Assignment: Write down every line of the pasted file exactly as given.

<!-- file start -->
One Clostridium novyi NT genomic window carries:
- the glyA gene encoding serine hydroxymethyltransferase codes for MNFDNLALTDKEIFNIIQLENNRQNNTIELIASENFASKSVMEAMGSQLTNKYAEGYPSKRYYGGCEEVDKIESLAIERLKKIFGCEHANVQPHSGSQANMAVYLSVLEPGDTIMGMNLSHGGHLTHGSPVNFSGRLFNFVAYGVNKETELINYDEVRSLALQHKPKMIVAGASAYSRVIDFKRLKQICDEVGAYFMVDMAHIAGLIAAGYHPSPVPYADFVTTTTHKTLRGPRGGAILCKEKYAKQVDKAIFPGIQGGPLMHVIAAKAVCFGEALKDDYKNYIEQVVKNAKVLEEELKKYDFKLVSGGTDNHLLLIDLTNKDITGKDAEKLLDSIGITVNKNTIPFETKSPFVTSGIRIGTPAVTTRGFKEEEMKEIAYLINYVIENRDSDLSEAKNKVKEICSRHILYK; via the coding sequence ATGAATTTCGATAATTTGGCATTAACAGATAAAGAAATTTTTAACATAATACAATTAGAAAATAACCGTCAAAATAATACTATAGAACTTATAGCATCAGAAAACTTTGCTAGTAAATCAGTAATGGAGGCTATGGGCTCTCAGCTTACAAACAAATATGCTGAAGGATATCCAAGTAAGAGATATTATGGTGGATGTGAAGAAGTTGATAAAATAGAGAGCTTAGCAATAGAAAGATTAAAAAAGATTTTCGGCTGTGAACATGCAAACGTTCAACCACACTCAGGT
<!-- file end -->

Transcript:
One Clostridium novyi NT genomic window carries:
- the glyA gene encoding serine hydroxymethyltransferase codes for MNFDNLALTDKEIFNIIQLENNRQNNTIELIASENFASKSVMEAMGSQLTNKYAEGYPSKRYYGGCEEVDKIESLAIERLKKIFGCEHANVQPHSGSQANMAVYLSVLEPGDTIMGMNLSHGGHLTHGSPVNFSGRLFNFVAYGVNKETELINYDEVRSLALQHKPKMIVAGASAYSRVIDFKRLKQICDEVGAYFMVDMAHIAGLIAAGYHPSPVPYADFVTTTTHKTLRGPRGGAILCKEKYAKQVDKAIFPGIQGGPLMHVIAAKAVCFGEALKDDYKNYIEQVVKNAKVLEEELKKYDFKLVSGGTDNHLLLIDLTNKDITGKDAEKLLDSIGITVNKNTIPFETKSPFVTSGIRIGTPAVTTRGFKEEEMKEIAYLINYVIENRDSDLSEAKNKVKEICSRHILYK; via the coding sequence ATGAATTTCGATAATTTGGCATTAACAGATAAAGAAATTTTTAACATAATACAATTAGAAAATAACCGTCAAAATAATACTATAGAACTTATAGCATCAGAAAACTTTGCTAGTAAATCAGTAATGGAGGCTATGGGCTCTCAGCTTACAAACAAATATGCTGAAGGATATCCAAGTAAGAGATATTATGGTGGATGTGAAGAAGTTGATAAAATAGAGAGCTTAGCAATAGAAAGATTAAAAAAGATTTTCGGCTGTGAACATGCAAACGTTCAACCACACTCAGGT